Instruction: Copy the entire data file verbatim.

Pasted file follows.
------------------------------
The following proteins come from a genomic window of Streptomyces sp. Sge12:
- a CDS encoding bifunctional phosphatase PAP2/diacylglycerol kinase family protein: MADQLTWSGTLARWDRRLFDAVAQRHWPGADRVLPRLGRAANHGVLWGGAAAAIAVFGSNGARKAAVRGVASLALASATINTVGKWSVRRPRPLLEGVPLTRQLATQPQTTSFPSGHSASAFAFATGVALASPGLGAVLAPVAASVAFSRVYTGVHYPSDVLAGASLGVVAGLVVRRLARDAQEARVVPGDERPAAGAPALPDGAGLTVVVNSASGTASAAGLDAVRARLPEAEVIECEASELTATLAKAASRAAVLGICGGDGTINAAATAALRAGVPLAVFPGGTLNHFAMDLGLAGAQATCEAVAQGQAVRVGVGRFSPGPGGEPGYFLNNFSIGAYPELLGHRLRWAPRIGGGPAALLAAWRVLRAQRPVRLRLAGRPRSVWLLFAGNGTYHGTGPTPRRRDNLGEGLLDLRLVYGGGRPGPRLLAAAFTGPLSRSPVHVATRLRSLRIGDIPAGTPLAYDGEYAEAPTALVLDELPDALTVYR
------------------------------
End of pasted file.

The following proteins come from a genomic window of Streptomyces sp. Sge12:
- a CDS encoding bifunctional phosphatase PAP2/diacylglycerol kinase family protein: MADQLTWSGTLARWDRRLFDAVAQRHWPGADRVLPRLGRAANHGVLWGGAAAAIAVFGSNGARKAAVRGVASLALASATINTVGKWSVRRPRPLLEGVPLTRQLATQPQTTSFPSGHSASAFAFATGVALASPGLGAVLAPVAASVAFSRVYTGVHYPSDVLAGASLGVVAGLVVRRLARDAQEARVVPGDERPAAGAPALPDGAGLTVVVNSASGTASAAGLDAVRARLPEAEVIECEASELTATLAKAASRAAVLGICGGDGTINAAATAALRAGVPLAVFPGGTLNHFAMDLGLAGAQATCEAVAQGQAVRVGVGRFSPGPGGEPGYFLNNFSIGAYPELLGHRLRWAPRIGGGPAALLAAWRVLRAQRPVRLRLAGRPRSVWLLFAGNGTYHGTGPTPRRRDNLGEGLLDLRLVYGGGRPGPRLLAAAFTGPLSRSPVHVATRLRSLRIGDIPAGTPLAYDGEYAEAPTALVLDELPDALTVYR